# Polynomial regression and spline regression analysis of R language ISLR wage data

Time：2021-3-27

### Link to the original text:http://tecdat.cn/?p=8531

1. Perform polynomial regression using`age`forecast`wage`. Cross validation is used to select the best degree of polynomial. What degree of choice does this have to do with using`ANOVA`What is the result of hypothesis test? The polynomial fitting data are plotted.

Load the wage data set. An array that retains all cross validation errors. We performed k = 10 ﹣ k-fold cross validation.

``````1.  rm(list = ls())

2.  set.seed(1)

5. Test error

6.  cv.MSE <- NA

8. Cycle traversal age

9.  for (i in 1:15) {

10.    glm.fit <-  glm(wage ~ poly(age, i), data = Wage)

11. We use cv.glm Cross validation with CV error preserved

12.    cv.MSE[i] <-  cv.glm(Wage, glm.fit, K = 10)\$delta

13.  }

14. # objects of inspection results

15.  cv.MSE``````
``````
1.  ##   1675.837 1601.012 1598.801 1594.217 1594.625 1594.888 1595.500

2.  ##   1595.436 1596.335 1595.835 1595.970 1597.971 1598.713 1599.253

3.  ##  1595.332

``````

We’re drawing`type = "b"`The relationship between points and lines is shown to illustrate the results.

``````1. Explain the results with a line diagram

2.  plot( x = 1:15, y = cv.MSE, xlab = "power of age", ylab = "CV error",

3.        type = "b", pch = 19, lwd = 2, bty = "n",

4.        ylim = c( min(cv.MSE) - sd(cv.MSE), max(cv.MSE) + sd(cv.MSE) ) )

6. Horizontal line

7.  abline(h = min(cv.MSE) + sd(cv.MSE) , lty = "dotted")

9. Minimum value

10.  points( x = which.min(cv.MSE), y = min(cv.MSE), col = "red", pch = "X", cex = 1.5 )`````` We fit the model again with a higher age weight for analysis of variance.

``````
1.  ## Analysis of Deviance Table

2.  ##

3.  ## Model  1: wage ~ poly(age, a)

4.  ## Model  2: wage ~ poly(age, a)

5.  ## Model  3: wage ~ poly(age, a)

6.  ## Model  4: wage ~ poly(age, a)

7.  ## Model  5: wage ~ poly(age, a)

8.  ## Model  6: wage ~ poly(age, a)

9.  ## Model  7: wage ~ poly(age, a)

10.  ## Model  8: wage ~ poly(age, a)

11.  ## Model  9: wage ~ poly(age, a)

12.  ## Model 10: wage ~ poly(age, a)

13.  ## Model 11: wage ~ poly(age, a)

14.  ## Model 12: wage ~ poly(age, a)

15.  ## Model 13: wage ~ poly(age, a)

16.  ## Model 14: wage ~ poly(age, a)

17.  ## Model 15: wage ~ poly(age, a)

18.  ##    Resid. Df Resid. Dev Df Deviance        F    Pr(>F)

19.  ## 1       2998    5022216

20.  ## 2       2997    4793430  1   228786 143.5637 < 2.2e-16 ***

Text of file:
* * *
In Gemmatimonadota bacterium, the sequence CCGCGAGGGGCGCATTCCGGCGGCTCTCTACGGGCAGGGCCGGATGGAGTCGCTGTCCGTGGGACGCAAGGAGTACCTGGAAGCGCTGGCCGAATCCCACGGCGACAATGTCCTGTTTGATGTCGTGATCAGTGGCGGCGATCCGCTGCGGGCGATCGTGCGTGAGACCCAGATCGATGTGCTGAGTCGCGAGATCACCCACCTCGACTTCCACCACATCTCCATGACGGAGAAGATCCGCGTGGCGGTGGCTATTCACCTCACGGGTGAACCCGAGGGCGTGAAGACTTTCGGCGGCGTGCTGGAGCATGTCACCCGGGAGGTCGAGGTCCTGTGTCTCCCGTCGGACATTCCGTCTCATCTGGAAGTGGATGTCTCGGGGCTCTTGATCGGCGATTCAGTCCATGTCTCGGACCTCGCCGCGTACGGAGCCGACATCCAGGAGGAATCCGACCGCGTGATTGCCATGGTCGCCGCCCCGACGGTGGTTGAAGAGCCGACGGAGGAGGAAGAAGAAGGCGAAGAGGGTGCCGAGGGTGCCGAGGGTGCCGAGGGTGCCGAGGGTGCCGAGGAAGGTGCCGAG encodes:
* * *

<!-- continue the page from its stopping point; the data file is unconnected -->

21.  ## 3       2996    4777674  1    15756   9.8867  0.001681 **

22.  ## 4       2995    4771604  1     6070   3.8090  0.051070 .

23.  ## 5       2994    4770322  1     1283   0.8048  0.369731

24.  ## 6       2993    4766389  1     3932   2.4675  0.116329

25.  ## 7       2992    4763834  1     2555   1.6034  0.205515

26.  ## 8       2991    4763707  1      127   0.0795  0.778016

27.  ## 9       2990    4756703  1     7004   4.3952  0.036124 *

28.  ## 10      2989    4756701  1        3   0.0017  0.967552

29.  ## 11      2988    4756597  1      103   0.0648  0.799144

30.  ## 12      2987    4756591  1        7   0.0043  0.947923

31.  ## 13      2986    4756401  1      190   0.1189  0.730224

32.  ## 14      2985    4756158  1      243   0.1522  0.696488

33.  ## 15      2984    4755364  1      795   0.4986  0.480151

34.  ## ---

35.  ## Signif. codes:  0 '***' 0.001 '**' 0.01 '*' 0.05 '.' 0.1 ' ' 1

``````

According to the F-test, we should choose the model whose age is raised to three times and pass the cross validation.

Now, let’s plot the result of polynomial fitting.

``````

1.  plot(wage ~ age, data = Wage, col = "darkgrey",  bty = "n")

2.  ...

`````` 1. Fitting the step function to`wage`Forecast using`age`. Draw the fitting diagram.
``````1.  cv.error <-  NA

2.  ...

4. Highlight the minimum value

5.  points( x = which.min(cv.error), y = min(cv.error, na.rm = TRUE),`````` Cross validation shows that the test error is the smallest when k = 8. The simplest model within 1sd of the minimum value has k = 4, so the data is divided into five different regions. 44

``````

1.  lm.fit <-  glm(wage ~ cut(age, 4), data = Wage)

3.  matlines(age.grid, cbind( lm.pred\$fit + 2* lm.pred\$se.fit,

4.                            lm.pred\$fit - 2* lm.pred\$se.fit),

5.           col = "red", lty ="dashed")

``````

The`Wage`The data set contains some other variables, such as marital status（`maritl`）, job level（`jobclass`）And so on. Explore the relationship between some of the other predictors and the risk factors`wage`And the nonlinear fitting technology is used to fit the model into the data.

``````

1.  ...

2.  summary(Wage[, c("maritl", "jobclass")] )

``````
``````
1.  ##               maritl               jobclass

2.  ##  1. Never Married: 648   1. Industrial :1544

3.  ##  2. Married      :2074   2. Information:1456

4.  ##  3. Widowed      :  19

5.  ##  4. Divorced     : 204

6.  ##  5. Separated    :  55

``````
``````1. Relationship box diagram

2.  par(mfrow=c(1,2))

3.  plot(Wage\$maritl, Wage\$wage, frame.plot = "FALSE")`````` It seems that a married couple makes more money on average than other groups. The average wage of information jobs is higher than that of industrial jobs.

# Polynomial and step function

``````

1.  m1 <-  lm(wage ~ maritl, data = Wage)

2.  deviance(m1) # fit (RSS in linear; -2*logLik)

``````

`##  4858941`

``````

1.  m2 <-  lm(wage ~ jobclass, data = Wage)

2.  deviance(m2)

``````

`##  4998547`

``````

1.  m3 <-  lm(wage ~ maritl + jobclass, data = Wage)

2.  deviance(m3)

``````

`##  4654752`